Henry snorts. He hunches forward over the newspaper. Sophie can see the way his spine will look in ten years, curved like the stem of a tulip.
“Look, you’ll see her tomorrow and then you can just ask her. And then she can tell you and you two can be friends again and she can come over for some sweet tea, if she wants, but count me out of it. It’s just too weird.” Too weird is the phrase Henry uses for his ex-wife and son, as well as for politics, religion, and all vegetables except Zucchini.
Sophie bristles. “You don’t understand.”
Henry spreads his hands. “You’re right, I don’t. So tell me. Show me. I’ll even come with you to that…singing thing tomorrow. And you know how I feel about singing.”
New York is beautiful this year. They’ve put the tree at Rockefeller Center out early, and lit it, and evenings after the show lets out I put on the fur coat the senator gave me and stand and watch the lights come on one by one. I keep hoping it might snow, just a few flakes, something for me to stand at the stage door and watch during intermission when the set changes and everybody wants me out of the way. Yesterday I was caught during the break by group of autograph seekers off a bus from New Jersey. They were just girls; they still had those shining eyes. I thought of us, Sophie, you and me that afternoon of the First Annual Winnemucca Musicale when everyone clapped and Mrs. Boyce handed out sweet tea and we were on top of the world.
“I’m dreaming of a white Christmas,” sings Joy, “with every Christmas card I write.” It’s one of the songs she sang ten years ago, accompanying herself on the baby grand. She wore a red dress, velvet and high-necked, something her mother had ordered from the Sears catalog. Sophie, watching her play, was already imagining the night Joy would leave, the way the white truck would peel out of the lot under a cold, white moon.
“May your days be merry, and bright,” Joy croons.
Sophie and Henry are late. They stand outside the double glass doors of the general store, waiting for a break in the action. Inside, people are pressed up against the glass, shoulder to shoulder, some sinking to the floor as their feet give out. There are dozens and dozens of people; it feels like the whole town. Outside, Sophie and Henry huddle together. Marnie, the weave of her yellow sweater plastered against the glass, shoots them a disapproving look: you’re late.
I know, Sophie wants to answer. I know I’m late. But this is Joy, and I just got her letter, and I wasn’t sure I wanted to come.
But then the doors open with a small huff, the sound of someone getting the wind knocked out of them, and she and Henry are thrust into the warm yellow room with its kittenish pile of bodies and its hundreds of staring eyes.
“Got hung up?” Marnie hisses.
Sophie doesn’t answer. It’s not Joy at the piano; it’s Emilia Boyce, dressed in a flowing black caftan that emphasizes her cloudy white of her eyes. Joy is leaning up against the piano, ten years older, her dress still red, but loose, cheap, with shiny silver straps and a plunging v-neck. Sophie sees all at once the important things: that Joy loves to sing, that she’s pregnant, that she’s no longer young.
“I thought you said she was famous,” says Henry.
Sophie kicks Henry in the ankle.
Marnie says, “Shhhh.’
“I’m just saying.” Henry’s whisper grates against the side of her neck. “She’s singing Christmas music in April. She looks hard done by. And her voice…I’ve heard better in Reno.”
“Shut up.” Sophie talks through her teeth, talks through the listening she’s doing, straining her ears toward Joy like a plant in a room with only one window, and that window facing north.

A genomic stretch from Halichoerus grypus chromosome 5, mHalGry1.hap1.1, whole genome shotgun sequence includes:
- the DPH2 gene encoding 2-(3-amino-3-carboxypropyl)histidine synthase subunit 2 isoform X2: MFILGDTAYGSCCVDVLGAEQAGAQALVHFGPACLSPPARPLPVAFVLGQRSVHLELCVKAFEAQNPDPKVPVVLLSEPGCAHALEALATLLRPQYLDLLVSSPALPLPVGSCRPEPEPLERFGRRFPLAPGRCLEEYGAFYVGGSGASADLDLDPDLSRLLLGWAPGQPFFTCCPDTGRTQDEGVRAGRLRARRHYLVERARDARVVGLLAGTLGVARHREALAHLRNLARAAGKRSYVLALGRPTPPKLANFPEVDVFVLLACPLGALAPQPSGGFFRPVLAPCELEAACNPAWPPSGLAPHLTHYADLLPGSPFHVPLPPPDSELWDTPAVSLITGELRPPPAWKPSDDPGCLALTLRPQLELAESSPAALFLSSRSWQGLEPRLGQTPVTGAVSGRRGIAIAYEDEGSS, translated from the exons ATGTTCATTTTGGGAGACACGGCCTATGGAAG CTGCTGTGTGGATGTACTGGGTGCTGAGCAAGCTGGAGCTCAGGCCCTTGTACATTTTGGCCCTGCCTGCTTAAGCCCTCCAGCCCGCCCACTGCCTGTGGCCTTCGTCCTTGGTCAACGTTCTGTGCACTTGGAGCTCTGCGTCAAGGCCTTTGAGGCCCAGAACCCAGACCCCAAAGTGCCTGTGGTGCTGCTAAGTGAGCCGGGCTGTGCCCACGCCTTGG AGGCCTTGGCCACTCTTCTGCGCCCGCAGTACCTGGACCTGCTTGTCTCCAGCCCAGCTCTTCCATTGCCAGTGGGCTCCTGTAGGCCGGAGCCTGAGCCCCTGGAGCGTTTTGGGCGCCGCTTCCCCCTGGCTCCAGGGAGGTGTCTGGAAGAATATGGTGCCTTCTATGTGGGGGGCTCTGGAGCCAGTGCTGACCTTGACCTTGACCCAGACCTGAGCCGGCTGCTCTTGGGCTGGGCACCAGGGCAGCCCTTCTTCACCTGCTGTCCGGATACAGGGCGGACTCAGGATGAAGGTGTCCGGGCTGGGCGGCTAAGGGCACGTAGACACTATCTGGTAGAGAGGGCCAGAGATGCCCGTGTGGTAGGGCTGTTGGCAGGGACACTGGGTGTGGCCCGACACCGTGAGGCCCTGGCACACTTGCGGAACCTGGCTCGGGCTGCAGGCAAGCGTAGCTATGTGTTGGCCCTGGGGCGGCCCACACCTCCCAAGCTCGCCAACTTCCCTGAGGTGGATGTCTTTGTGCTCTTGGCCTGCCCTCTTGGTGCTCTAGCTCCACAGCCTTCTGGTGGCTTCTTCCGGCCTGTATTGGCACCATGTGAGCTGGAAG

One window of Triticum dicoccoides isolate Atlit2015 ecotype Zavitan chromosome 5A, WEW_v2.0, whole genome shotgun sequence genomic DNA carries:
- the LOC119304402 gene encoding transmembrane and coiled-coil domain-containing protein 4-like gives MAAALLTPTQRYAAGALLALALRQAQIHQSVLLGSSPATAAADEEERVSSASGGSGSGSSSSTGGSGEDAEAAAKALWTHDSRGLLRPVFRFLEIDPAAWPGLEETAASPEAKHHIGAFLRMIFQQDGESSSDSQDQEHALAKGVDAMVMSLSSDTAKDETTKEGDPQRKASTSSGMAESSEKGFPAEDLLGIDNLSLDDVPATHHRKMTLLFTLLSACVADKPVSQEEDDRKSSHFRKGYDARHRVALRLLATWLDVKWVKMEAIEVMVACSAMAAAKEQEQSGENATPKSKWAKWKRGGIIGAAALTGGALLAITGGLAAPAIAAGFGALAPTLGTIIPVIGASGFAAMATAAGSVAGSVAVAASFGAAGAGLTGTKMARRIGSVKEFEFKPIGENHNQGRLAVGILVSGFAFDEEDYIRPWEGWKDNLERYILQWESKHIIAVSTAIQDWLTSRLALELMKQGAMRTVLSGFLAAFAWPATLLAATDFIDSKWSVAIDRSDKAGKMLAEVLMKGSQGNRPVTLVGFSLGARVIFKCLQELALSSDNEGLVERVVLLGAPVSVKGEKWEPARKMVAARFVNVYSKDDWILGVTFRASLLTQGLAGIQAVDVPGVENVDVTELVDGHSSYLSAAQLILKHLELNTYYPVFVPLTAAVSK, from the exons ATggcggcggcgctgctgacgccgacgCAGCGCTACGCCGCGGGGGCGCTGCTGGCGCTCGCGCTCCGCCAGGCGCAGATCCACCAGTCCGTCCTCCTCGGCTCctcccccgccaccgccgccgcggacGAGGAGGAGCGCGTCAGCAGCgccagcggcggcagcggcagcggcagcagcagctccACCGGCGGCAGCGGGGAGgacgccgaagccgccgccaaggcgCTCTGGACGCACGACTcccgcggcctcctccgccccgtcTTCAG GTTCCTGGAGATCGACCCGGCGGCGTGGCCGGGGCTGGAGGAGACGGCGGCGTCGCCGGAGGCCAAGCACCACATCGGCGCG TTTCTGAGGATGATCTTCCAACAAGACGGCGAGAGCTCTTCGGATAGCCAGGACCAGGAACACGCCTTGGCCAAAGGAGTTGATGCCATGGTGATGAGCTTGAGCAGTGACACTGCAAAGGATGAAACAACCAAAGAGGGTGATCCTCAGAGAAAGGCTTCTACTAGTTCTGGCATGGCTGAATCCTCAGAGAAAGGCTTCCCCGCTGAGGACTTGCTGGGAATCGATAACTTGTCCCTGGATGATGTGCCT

Henry lifts his hands, palms out, in that gesture of supplication: Come on now. Let’s not pretend.
“Emilia Boyce said Joy was the greatest talent she’d ever heard.”
“The old woman in the caftan?”
People are beginning to look at them, Sophie and Henry, darting them small, puzzled glances from beneath half-closed lids. But the glances aren’t sharp enough, or frequent enough; they should be fast and stinging and furious, a swarm of bees. Marnie’s “shh” sags in the middle. Joy, onstage, takes one breath and then another, her breasts and belly straining against the front of her dress
“Hurry down the chimney,” she sings. Her arms are outstretched; her face, even with ten years slapped on top of it like a bad plaster job, is transfigured. Sophie can see, underneath, Joy as she was at the First Annual Musicale, and Joy as she will be ten years from now at the Third, when Marnie and Emilia Boyce have died and Henry has gone back to his wife and Sophie, at long last, packs up the house and buys a one-way ticket to Los Angeles.
Joy is happy. That’s the meat of the betrayal. Not the letters or the money or the baby. Happy with the hot, stiff air and the buzzing of the lights and the sawdust under the legs of the piano, happy with the miners and their dirty fingernails and their distant wives, happy with Miss Boyce and the music and the way her voice warbles, tilts on its axis like a gyroscope spinning off true.
Come on now, Joy is singing to Sophie. Let’s not pretend.
Musical Contribution: “Sonata Decima”
In Their Own Words
“The piece is called Sonata Decima, by Dario Castello. It’s a live recording from a concert we did in Chicago in January. On this track, I am playing the recorder. Yes, that thing you played in fourth grade. The group is called Wayward Sisters (www.waywardsisters.com), though the most wayward of our members is, in fact, a man.”
Anne Timberlake graduated from Oberlin College with degrees in music, fiction writing, and psychology. Her poetry has been published in The Beloit Poetry Journal, Sycamore Review, Poetry Midwest, and the Pebble Lake Review. Upholding her long tradition of doing too many things, Anne works as a freelance musician, speech-language pathologist, and classical music critic in Richmond, VA.